J. L. BELL is a Massachusetts writer who specializes in (among other things) the start of the American Revolution in and around Boston. He is particularly interested in the experiences of children in 1765-75. He has published scholarly papers and popular articles for both children and adults. He was consultant for an episode of History Detectives, and contributed to a display at Minute Man National Historic Park.

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Monday, September 19, 2022

“History Camp America 2022” Coming in November

I spent a couple of days last week traveling along the Battle Road between Concord and Menotomy to prepare a video talk to be shared in History Camp America 2022, scheduled for 5 November.

Organized by the team behind the regional History Camps, America’s Road Trip, and last year’s inaugural History Camp America, this will be a collection of more than forty online lectures, behind-the-scenes tours, cooking demonstrations, and other presentations exploring the past.

Registration costs $149.95 for access to all those videos on the day of the event and afterward, and registrants will also receive a box of souvenirs and artifacts celebrating American history.

My talk will be:
Looking for the Shot Heard ’Round the World

Travel the Battle Road to and from Concord as J. L. Bell, proprietor of Boston 1775, explores the start of the Revolutionary War

In 1837 Ralph Waldo Emerson coined the phrase “the shot heard ’round the world” for what he deemed to be the most important gunfire of the Revolutionary War. Emerson was a son of Concord, and it was only natural for him to view the shooting that took place within sight of his grandfather’s house as crucial.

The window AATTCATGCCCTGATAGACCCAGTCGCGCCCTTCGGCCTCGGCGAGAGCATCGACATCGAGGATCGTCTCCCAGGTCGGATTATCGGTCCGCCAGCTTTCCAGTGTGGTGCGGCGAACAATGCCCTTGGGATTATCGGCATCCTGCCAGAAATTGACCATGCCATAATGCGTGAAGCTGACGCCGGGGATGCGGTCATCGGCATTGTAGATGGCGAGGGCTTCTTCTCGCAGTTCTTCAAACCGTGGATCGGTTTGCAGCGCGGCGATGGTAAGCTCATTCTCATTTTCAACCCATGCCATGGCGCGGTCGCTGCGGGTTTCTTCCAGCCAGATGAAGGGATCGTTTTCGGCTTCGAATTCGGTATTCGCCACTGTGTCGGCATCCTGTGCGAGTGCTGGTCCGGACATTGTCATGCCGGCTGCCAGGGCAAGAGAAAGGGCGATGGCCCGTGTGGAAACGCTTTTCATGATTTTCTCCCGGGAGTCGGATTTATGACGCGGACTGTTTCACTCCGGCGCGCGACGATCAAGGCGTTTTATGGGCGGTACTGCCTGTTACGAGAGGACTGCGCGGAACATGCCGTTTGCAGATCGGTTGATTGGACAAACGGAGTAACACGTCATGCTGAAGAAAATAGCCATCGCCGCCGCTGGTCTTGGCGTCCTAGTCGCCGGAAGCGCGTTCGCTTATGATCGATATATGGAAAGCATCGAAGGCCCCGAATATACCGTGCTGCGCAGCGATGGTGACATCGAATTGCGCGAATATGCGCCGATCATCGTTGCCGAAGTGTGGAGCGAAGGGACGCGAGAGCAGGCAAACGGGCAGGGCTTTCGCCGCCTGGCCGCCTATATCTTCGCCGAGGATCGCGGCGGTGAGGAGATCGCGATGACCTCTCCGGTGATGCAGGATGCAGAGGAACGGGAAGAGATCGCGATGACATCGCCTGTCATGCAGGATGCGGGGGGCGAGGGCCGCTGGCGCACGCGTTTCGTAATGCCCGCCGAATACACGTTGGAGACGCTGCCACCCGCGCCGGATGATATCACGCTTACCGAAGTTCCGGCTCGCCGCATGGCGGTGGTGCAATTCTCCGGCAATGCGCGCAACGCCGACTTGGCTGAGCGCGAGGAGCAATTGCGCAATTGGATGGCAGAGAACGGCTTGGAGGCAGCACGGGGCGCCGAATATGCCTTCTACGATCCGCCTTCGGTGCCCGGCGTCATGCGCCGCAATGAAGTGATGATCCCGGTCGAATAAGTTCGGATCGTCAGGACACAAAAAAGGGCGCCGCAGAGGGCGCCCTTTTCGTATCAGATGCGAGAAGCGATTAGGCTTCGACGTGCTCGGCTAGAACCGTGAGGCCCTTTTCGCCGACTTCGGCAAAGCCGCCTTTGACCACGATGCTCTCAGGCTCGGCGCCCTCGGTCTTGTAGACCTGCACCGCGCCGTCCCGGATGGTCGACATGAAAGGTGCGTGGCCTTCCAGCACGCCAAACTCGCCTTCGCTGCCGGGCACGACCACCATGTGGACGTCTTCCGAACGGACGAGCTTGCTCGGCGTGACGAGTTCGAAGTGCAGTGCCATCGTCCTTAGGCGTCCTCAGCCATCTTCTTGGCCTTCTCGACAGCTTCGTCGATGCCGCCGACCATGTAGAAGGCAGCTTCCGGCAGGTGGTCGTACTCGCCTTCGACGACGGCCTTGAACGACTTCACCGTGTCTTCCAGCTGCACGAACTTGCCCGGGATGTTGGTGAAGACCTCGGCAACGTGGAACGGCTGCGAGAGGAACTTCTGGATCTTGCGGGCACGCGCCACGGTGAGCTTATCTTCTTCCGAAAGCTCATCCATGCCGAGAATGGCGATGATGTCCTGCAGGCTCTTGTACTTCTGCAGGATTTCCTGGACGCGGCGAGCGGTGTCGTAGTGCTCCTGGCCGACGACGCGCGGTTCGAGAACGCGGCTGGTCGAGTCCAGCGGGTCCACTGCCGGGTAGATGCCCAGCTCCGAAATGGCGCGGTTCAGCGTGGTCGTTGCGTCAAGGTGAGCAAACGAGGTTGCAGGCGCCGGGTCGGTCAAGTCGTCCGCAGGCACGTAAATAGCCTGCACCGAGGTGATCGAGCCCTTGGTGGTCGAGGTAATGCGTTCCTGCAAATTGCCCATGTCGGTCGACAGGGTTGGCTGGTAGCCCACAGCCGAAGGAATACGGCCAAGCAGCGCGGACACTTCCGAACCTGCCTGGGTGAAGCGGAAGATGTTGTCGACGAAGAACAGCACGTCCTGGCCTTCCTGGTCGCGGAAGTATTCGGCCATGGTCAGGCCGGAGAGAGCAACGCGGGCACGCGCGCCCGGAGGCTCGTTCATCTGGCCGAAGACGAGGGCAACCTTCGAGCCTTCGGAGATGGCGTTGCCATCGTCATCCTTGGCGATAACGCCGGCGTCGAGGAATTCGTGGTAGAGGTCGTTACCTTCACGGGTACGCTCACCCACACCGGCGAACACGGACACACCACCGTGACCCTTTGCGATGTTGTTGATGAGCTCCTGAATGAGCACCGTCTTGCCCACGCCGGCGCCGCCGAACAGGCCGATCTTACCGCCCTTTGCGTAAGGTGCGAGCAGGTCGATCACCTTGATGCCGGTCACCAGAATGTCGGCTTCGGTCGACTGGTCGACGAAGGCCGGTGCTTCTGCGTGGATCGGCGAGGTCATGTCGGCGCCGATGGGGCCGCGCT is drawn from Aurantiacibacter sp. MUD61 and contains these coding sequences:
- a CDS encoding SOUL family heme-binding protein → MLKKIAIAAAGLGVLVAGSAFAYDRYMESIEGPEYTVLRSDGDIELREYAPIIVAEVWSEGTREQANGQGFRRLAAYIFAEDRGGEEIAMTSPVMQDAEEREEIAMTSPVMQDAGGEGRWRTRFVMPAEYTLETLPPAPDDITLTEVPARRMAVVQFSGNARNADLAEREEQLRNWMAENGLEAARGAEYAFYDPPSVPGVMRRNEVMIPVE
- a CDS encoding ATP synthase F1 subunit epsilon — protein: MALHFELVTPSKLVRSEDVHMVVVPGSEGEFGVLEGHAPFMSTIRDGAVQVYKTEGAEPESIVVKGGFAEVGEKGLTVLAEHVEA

But was that gunfire the start of the Revolutionary War? If we define the war as beginning when organized military units confront each other with lethal force, then it had actually started four months before and more than sixty miles away. If we look for the first shot on April 19, 1775, that was definitely fired in Lexington—though British army officers reported it came before their soldiers even arrived at the town common.

This video talk visits more than half a dozen sites, famous and little-known, from Menotomy to Concord and back, to discuss when and how the Revolutionary War began, according to different perspectives. It traces how both sides tried to show restraint at dawn but, in seeing the worst of the enemy, went all-out by the end. Examining the events of April 18–19, 1775, (and earlier) illuminates what it really means to go into a war.
As the History Camp America 2022 schedule develops, I’m seeing speakers I always enjoy hearing from and places I’ve wondered about visiting, plus other topics and places that are totally new. Check out the quick video preview.

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